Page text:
What Did William F. Buckley Think Of Donald Trump?

My blog has always had a soft spot for William F. Buckley–starting with his wide and wonderful vocabulary.   I read the following today and had to smile.

William F. Buckley wrote something about Donald Trump when he was talking about running for President — in 2000. Buckley, in an essay he wrote for  Cigar Aficionado and said the following about Trump:

Look for the narcissist. The most obvious target in today’s lineup is, of course, Donald Trump. When he looks at a glass, he is mesmerized by its reflection. If Donald Trump were shaped a little differently, he would compete for Miss America. But whatever the depths of self-enchantment, the demagogue has to say something. So what does Trump say? That he is a successful businessman and that that is what America needs in the Oval Office. There is some plausibility in this, though not much. The greatest deeds of American Presidents — midwifing the new republic; freeing the slaves; harnessing the energies and vision needed to win the Cold War — had little to do with a bottom line.

Wow. He wrote this sixteen years ago. And think about it. Some of our most pressing concerns right now have to do with foreign policy and and national security. Trump’s business acumen, however questionable, is worthless in such cases.

Trump’s Hair Growth Medicine And Raid On Doctor’s Office

NBC News has another exclusive story this week.  Just yesterday they broke the news of Chief of Staff John Kelly calling Donald Trump an idiot.

Donald Trump’s New York doctor, Harold Bornstein, says Trump’s longtime personal bodyguard, Keith Schiller, along with the top lawyer at the Trump Organization and a third man “raided” his office without notice last year and took all of Trump’s medical records.

In an exclusive interview with NBC news in his Park Avenue office, Bornstein said that he felt “raped, frightened and sad” when Schiller and another “large man” came to his office to collect the Trump’s records in February 2017.

The incident took place two days after Bornstein told The New York Times that Trump had taken a hair growth medicine.

Donald Trump Averages False Or Misleading Claims 9 Times A Day, 3,001 Since Taking Office

Thankfully there are journalists who are keeping track of each statement made by Donald Trump.

In the 466 days since he took the oath of office, Trump has made 3,001 false or misleading claims, according to The Fact Checker’s database that analyzes, categorizes and tracks every suspect statement uttered by the president.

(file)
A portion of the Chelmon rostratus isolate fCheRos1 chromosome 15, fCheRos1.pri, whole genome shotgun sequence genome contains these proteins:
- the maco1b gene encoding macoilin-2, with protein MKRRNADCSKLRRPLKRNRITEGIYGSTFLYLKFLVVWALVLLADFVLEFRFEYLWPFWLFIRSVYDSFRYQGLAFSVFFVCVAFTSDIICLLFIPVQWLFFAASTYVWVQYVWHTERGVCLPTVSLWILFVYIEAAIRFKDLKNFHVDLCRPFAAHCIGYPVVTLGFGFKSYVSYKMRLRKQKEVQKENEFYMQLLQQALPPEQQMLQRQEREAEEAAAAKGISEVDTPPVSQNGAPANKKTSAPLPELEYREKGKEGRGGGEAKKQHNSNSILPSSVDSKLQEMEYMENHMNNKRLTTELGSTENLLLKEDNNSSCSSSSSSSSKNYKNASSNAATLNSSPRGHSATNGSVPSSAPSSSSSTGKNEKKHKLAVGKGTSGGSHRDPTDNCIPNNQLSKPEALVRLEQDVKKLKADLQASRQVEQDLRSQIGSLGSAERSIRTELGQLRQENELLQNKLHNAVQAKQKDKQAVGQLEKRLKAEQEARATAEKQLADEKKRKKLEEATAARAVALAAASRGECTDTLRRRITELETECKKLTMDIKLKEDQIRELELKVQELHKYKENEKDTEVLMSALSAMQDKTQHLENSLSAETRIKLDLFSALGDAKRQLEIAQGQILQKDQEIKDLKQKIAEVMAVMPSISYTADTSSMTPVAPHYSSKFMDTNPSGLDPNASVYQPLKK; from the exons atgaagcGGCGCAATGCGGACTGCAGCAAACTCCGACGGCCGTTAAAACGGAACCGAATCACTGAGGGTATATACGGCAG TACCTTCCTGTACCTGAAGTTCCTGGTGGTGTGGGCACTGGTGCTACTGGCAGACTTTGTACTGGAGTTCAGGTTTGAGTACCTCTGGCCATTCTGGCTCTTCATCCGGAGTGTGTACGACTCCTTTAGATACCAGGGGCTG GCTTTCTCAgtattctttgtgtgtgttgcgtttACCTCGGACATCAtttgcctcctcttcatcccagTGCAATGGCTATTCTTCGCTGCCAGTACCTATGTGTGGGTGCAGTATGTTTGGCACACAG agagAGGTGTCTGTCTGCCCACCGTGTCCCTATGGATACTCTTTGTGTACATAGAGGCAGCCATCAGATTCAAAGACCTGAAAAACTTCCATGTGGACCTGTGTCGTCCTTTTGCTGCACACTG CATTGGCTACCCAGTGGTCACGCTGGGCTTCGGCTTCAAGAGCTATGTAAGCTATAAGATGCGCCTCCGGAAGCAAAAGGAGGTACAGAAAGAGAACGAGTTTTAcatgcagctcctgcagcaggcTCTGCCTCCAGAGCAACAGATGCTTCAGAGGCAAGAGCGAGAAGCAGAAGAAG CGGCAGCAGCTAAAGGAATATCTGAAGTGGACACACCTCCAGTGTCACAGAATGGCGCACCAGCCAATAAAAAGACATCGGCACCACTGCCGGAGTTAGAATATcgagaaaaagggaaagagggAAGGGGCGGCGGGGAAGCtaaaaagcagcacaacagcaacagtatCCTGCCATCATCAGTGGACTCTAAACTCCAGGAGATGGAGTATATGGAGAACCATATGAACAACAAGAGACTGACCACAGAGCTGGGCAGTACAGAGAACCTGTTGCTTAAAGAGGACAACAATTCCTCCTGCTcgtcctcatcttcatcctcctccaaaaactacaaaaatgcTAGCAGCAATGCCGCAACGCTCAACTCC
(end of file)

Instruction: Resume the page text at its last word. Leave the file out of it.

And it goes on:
That’s an average of nearly 6.5 claims a day.

When we first started this project for Trump’s first 100 days, he averaged 4.9 claims a day. Slowly, the average number of claims has been creeping up.

Indeed, since we last updated this tally two months ago, the president has averaged about 9 claims a day.

Our interactive graphic, created with the help of Leslie Shapiro and Kaeti Hinck of The Washington Post’s graphics department, displays a running list of every false or misleading statement made by Trump. We also catalogued the president’s many flip-flops, since those earn Upside-Down Pinocchios if a politician shifts position on an issue without acknowledging that he or she did so.

Trump has a proclivity to repeat, over and over, many of his false or misleading statements. We’ve counted at least 113 claims that the president has repeated at least three times, some with breathtaking frequency.

Seventy-two times, the president has falsely claimed he passed the biggest tax cut in history — when in fact it ranks in eighth place. Fifty-three times, the president has made some variation of the claim that the Russia probe is a made-up controversy. (If you include other claims about the Russia probe that are not accurate, the count goes to 90.) Forty-one times, the president has offered a variation of the false claim that Democrats do not really care about the Obama-era Deferred Action for Childhood Arrivals program that Trump terminated.

Thirty-four times, the president has wrongly asserted that a border wall was needed to stop the flow of drugs across the southern border, even though the Drug Enforcement Administration says a wall would not limit this illegal trade, as much of it travels through legal borders or under tunnels unaffected by any possible physical barrier.

Thirteen times in the past five weeks, Trump has claimed his long-promised border wall is already being built, even though Congress denied him the funding and prohibited the use of prototypes he had viewed with great fanfare.